Unilinear cultural evolution is a phenomenon that describes the development of cultures from simpler basic forms to civilized societies. It is a late 19th century theory that explains evolution of all human societies to have occurred along a common line, from hunters and gatherers to complex civilized communities.
Unilinear evolution, also known as classical social evolution is a social theory about the evolution of human behaviors in its entirety. This theory was a significant concept in the field of anthropology. It envisages that various social statuses are aligned in a straight line that moves from the most uncivilized to the most complex. It states that because mankind was one in origin, their development has been the same upon all continents.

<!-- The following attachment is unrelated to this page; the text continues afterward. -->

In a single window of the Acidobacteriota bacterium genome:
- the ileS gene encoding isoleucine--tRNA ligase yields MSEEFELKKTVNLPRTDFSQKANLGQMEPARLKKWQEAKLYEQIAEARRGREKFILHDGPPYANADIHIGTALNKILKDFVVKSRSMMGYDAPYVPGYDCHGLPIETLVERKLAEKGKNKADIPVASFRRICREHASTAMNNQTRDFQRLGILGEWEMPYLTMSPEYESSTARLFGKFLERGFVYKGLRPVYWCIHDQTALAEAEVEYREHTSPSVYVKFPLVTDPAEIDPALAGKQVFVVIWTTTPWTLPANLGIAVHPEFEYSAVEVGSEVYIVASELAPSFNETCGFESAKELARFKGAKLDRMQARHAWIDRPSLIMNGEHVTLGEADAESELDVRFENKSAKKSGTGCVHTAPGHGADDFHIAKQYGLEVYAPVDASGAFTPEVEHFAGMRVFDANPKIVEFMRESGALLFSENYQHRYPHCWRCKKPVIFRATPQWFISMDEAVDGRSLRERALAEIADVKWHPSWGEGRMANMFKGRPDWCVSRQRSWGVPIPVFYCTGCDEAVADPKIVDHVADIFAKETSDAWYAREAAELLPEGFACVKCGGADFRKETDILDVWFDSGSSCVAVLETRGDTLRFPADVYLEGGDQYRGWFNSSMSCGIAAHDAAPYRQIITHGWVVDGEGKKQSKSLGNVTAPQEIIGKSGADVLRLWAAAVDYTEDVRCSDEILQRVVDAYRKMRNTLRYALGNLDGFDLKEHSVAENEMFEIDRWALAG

Human cultures evolved from simple species to the more complex beings, evolving by way of labor differentiation. In the early days of humanity, people lived in homogeneous groups, then social hierarchies emerged distinguishing individuals as kings, scholars and workers. Increasing accumulation of knowledge further differentiated people into different groups.
This theory lost favor among scholars upon the introduction of a divergent view, or multilinear cultural evolution at the beginning of 20th century. This shaped much of the subsequent research in the fields of anthropology and archaeology.